European Banks Being Put To The Test, Literally
European finance regulators are preparing to release the results of a “stress test” conducted on some 150 banks and lenders. This test is intended to gauge the strength of their balances and to determine whether or not they can survive with the region’s struggling economic state. Regulators plan to disclose the test results this Sunday in multiple press events throughout London, Frankfurt and several other capitals.
The two regulating authorities leading the financial stress test are the European Banking Authority (EBA) and the European Central Bank (ECB). Founded by European authorities in wake of a financial meltdown, the EBA is a primary banking regulator in Europe. It measures the ability to which banks and lenders can hold up (without financial assistance) in the midst of a struggling economy. The ECB, on the other hand, is a centralized European bank that that will check the results of the stress tests performed by the EBA.
According to CNBC, the EBA will conduct stress tests on Europe’s 123 largest banks, checking to see if they can stay afloat as the region’s economy spirals downward. But this isn’t the first time European banks have undergone stress tests. There was one round of tests performed in 2010 and two in 2011. Regulators reported that just a “small number” of banks and lenders failed at the time, adding a boost of confidence for those being placed under the microscope this time around.
The good news is that analysts expect the majority of European banks to pass this fourth round of stress tests. This is in part to their successful capital generation over the past 12 months. From September 2013 to September 2014, European banks have raised some $53 billion, which is in stark contrast to U.S. banks, which raised just $8 billion during this same period.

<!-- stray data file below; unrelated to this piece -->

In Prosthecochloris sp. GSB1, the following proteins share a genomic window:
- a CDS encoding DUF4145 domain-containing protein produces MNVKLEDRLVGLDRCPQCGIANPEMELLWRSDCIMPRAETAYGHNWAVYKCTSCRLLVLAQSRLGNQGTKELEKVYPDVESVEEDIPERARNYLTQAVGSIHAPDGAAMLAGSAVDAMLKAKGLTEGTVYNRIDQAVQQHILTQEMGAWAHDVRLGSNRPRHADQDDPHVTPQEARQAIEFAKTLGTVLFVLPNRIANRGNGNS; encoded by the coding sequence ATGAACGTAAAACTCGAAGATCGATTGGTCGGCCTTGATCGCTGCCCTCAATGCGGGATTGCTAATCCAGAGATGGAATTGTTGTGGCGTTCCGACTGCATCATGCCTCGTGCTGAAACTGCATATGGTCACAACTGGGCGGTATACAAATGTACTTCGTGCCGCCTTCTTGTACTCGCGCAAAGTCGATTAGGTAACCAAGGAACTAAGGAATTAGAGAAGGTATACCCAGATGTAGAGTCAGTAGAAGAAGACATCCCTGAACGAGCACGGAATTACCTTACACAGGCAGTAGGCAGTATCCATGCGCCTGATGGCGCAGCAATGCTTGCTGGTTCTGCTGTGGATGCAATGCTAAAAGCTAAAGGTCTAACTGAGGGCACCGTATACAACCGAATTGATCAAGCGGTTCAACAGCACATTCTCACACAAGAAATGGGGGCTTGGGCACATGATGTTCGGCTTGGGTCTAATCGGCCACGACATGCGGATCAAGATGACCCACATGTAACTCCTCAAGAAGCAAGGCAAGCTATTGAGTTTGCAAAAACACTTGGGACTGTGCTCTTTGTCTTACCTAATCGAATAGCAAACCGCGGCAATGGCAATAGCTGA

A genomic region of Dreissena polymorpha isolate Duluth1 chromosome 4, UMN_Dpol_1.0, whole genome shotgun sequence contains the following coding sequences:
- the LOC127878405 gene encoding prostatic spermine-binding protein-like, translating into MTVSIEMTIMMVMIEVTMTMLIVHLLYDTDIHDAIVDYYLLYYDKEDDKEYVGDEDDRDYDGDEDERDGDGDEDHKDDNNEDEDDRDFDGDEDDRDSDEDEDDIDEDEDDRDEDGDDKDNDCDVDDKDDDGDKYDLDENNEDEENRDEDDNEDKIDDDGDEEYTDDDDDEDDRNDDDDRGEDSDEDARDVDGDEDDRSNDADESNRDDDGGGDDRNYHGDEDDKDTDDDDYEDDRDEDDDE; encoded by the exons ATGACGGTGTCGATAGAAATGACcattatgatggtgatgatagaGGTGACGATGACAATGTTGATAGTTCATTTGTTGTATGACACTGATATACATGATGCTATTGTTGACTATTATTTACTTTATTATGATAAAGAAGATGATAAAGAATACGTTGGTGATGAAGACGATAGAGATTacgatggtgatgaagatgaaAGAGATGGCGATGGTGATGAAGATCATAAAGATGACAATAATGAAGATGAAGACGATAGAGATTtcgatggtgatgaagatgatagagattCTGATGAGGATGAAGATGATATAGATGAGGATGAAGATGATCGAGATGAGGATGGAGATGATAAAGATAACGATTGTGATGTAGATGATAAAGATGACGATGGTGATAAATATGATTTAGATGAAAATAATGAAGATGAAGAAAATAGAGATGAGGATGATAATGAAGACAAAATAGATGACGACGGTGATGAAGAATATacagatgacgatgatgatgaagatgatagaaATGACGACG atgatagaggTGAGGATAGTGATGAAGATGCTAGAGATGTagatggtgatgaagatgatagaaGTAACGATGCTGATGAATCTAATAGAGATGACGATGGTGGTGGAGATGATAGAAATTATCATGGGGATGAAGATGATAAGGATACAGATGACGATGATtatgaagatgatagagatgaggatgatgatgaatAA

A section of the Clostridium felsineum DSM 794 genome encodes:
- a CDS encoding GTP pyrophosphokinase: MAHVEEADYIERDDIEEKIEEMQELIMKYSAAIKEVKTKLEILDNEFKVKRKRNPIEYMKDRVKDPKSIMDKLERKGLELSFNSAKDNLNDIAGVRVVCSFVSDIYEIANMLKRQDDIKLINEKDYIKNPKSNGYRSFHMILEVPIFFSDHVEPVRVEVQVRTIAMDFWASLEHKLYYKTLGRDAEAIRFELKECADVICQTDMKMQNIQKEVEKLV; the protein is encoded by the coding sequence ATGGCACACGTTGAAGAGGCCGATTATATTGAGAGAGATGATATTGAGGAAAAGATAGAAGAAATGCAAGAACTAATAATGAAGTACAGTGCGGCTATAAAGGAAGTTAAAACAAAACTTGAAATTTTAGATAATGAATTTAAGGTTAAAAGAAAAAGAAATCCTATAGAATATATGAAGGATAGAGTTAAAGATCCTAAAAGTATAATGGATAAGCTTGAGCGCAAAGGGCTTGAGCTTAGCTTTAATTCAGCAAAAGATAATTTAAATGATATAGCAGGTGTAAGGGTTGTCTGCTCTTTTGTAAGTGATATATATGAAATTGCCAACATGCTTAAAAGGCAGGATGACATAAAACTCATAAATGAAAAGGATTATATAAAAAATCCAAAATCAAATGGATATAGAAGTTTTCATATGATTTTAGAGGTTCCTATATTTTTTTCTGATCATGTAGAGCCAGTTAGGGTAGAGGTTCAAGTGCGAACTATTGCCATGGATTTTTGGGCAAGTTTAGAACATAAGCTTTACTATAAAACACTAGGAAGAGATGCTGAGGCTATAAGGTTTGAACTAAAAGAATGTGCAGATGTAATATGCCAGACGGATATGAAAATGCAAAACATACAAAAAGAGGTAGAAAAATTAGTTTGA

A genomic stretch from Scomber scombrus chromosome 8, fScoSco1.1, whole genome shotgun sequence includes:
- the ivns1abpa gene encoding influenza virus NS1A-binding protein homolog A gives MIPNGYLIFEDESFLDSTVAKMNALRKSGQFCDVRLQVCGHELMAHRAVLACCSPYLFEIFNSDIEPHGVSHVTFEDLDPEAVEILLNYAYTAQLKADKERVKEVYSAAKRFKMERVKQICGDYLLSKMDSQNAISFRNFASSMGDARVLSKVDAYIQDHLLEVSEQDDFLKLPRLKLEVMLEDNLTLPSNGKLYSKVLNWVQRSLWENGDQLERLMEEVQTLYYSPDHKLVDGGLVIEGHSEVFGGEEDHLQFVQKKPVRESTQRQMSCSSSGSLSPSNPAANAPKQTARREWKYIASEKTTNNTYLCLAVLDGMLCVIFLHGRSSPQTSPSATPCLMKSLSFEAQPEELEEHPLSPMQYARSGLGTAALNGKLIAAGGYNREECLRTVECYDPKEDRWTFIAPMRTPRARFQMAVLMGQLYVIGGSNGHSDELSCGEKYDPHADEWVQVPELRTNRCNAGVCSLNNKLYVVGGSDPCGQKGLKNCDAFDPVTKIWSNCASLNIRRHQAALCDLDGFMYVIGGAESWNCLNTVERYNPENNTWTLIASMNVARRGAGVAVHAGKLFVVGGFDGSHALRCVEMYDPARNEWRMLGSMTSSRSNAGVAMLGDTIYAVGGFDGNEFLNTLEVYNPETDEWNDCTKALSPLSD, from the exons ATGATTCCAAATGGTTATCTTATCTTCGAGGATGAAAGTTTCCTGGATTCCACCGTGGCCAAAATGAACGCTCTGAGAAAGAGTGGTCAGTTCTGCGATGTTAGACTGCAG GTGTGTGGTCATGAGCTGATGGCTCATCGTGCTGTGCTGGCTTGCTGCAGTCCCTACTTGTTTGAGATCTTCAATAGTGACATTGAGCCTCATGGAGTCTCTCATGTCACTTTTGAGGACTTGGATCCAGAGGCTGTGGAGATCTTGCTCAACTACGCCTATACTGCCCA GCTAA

Analysts also say the stress tests will likely help Europe’s economy, which has struggled as of late. It will give banks, lenders and regulators a boost of confidence that will likely result in lower interest rates. Of course, lower interest rates means more loans are given out; thus, boosting the economy.
“One of the primary supervisory tools to conduct such an analysis is the EU-wide stress test exercise. The EBA Regulation gives the Authority powers to initiate and coordinate the EU-wide stress tests, in cooperation with the European Systemic Risk Board (ESRB). The aim of such tests is to assess the resilience of financial institutions to adverse market developments, as well as to contribute to the overall assessment of systemic risk in the EU financial system,” wrote the European Banking Authority website.
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